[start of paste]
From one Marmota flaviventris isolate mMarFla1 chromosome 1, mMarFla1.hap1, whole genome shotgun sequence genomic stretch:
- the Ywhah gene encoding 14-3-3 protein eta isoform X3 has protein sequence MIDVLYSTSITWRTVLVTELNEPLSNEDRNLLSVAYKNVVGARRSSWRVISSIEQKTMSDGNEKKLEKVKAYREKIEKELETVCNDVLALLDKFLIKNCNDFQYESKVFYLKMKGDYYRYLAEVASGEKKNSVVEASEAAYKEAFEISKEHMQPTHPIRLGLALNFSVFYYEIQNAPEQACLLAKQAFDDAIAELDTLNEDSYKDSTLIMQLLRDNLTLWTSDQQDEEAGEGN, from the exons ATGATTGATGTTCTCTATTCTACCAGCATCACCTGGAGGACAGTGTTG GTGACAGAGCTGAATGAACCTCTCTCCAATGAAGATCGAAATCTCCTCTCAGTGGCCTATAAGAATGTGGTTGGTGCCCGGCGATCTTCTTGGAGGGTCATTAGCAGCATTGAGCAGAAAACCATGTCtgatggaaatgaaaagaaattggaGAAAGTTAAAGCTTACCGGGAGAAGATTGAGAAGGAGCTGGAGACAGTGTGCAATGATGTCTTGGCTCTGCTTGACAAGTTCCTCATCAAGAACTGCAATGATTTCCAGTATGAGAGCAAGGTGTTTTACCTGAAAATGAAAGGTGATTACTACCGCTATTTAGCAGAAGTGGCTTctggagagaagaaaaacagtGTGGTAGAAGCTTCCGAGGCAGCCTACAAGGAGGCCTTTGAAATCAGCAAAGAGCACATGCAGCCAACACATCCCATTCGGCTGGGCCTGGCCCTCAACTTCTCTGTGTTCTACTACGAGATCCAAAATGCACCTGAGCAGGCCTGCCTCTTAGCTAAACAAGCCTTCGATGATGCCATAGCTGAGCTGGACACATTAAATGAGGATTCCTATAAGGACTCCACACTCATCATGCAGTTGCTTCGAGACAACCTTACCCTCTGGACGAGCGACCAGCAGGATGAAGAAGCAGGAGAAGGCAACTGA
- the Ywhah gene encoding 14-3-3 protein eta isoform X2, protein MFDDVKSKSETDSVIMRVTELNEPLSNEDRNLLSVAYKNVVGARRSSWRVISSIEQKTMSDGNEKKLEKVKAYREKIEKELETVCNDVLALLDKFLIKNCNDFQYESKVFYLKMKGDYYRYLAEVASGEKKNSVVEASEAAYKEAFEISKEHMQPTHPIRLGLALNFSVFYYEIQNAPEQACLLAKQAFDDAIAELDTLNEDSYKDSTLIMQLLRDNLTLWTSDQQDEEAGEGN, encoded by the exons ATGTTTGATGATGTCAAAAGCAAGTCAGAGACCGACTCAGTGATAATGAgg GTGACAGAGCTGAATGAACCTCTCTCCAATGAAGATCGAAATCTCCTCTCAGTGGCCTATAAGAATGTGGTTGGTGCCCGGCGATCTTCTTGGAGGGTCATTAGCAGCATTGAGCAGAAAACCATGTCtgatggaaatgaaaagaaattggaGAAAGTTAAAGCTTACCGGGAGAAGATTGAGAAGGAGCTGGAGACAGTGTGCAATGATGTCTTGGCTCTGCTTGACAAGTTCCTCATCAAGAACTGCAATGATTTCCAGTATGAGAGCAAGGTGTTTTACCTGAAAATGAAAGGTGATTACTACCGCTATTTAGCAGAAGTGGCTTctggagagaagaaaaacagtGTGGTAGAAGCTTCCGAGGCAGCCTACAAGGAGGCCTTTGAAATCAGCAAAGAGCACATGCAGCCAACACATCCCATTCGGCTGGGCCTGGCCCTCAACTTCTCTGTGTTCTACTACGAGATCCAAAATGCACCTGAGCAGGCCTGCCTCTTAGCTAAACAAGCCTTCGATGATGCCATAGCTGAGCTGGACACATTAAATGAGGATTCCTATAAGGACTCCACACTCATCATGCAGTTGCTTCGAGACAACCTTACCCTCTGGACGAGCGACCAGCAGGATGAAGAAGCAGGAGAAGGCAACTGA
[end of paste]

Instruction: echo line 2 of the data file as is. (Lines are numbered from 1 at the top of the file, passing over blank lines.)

- the Ywhah gene encoding 14-3-3 protein eta isoform X3 has protein sequence MIDVLYSTSITWRTVLVTELNEPLSNEDRNLLSVAYKNVVGARRSSWRVISSIEQKTMSDGNEKKLEKVKAYREKIEKELETVCNDVLALLDKFLIKNCNDFQYESKVFYLKMKGDYYRYLAEVASGEKKNSVVEASEAAYKEAFEISKEHMQPTHPIRLGLALNFSVFYYEIQNAPEQACLLAKQAFDDAIAELDTLNEDSYKDSTLIMQLLRDNLTLWTSDQQDEEAGEGN, from the exons ATGATTGATGTTCTCTATTCTACCAGCATCACCTGGAGGACAGTGTTG GTGACAGAGCTGAATGAACCTCTCTCCAATGAAGATCGAAATCTCCTCTCAGTGGCCTATAAGAATGTGGTTGGTGCCCGGCGATCTTCTTGGAGGGTCATTAGCAGCATTGAGCAGAAAACCATGTCtgatggaaatgaaaagaaattggaGAAAGTTAAAGCTTACCGGGAGAAGATTGAGAAGGAGCTGGAGACAGTGTGCAATGATGTCTTGGCTCTGCTTGACAAGTTCCTCATCAAGAACTGCAATGATTTCCAGTATGAGAGCAAGGTGTTTTACCTGAAAATGAAAGGTGATTACTACCGCTATTTAGCAGAAGTGGCTTctggagagaagaaaaacagtGTGGTAGAAGCTTCCGAGGCAGCCTACAAGGAGGCCTTTGAAATCAGCAAAGAGCACATGCAGCCAACACATCCCATTCGGCTGGGCCTGGCCCTCAACTTCTCTGTGTTCTACTACGAGATCCAAAATGCACCTGAGCAGGCCTGCCTCTTAGCTAAACAAGCCTTCGATGATGCCATAGCTGAGCTGGACACATTAAATGAGGATTCCTATAAGGACTCCACACTCATCATGCAGTTGCTTCGAGACAACCTTACCCTCTGGACGAGCGACCAGCAGGATGAAGAAGCAGGAGAAGGCAACTGA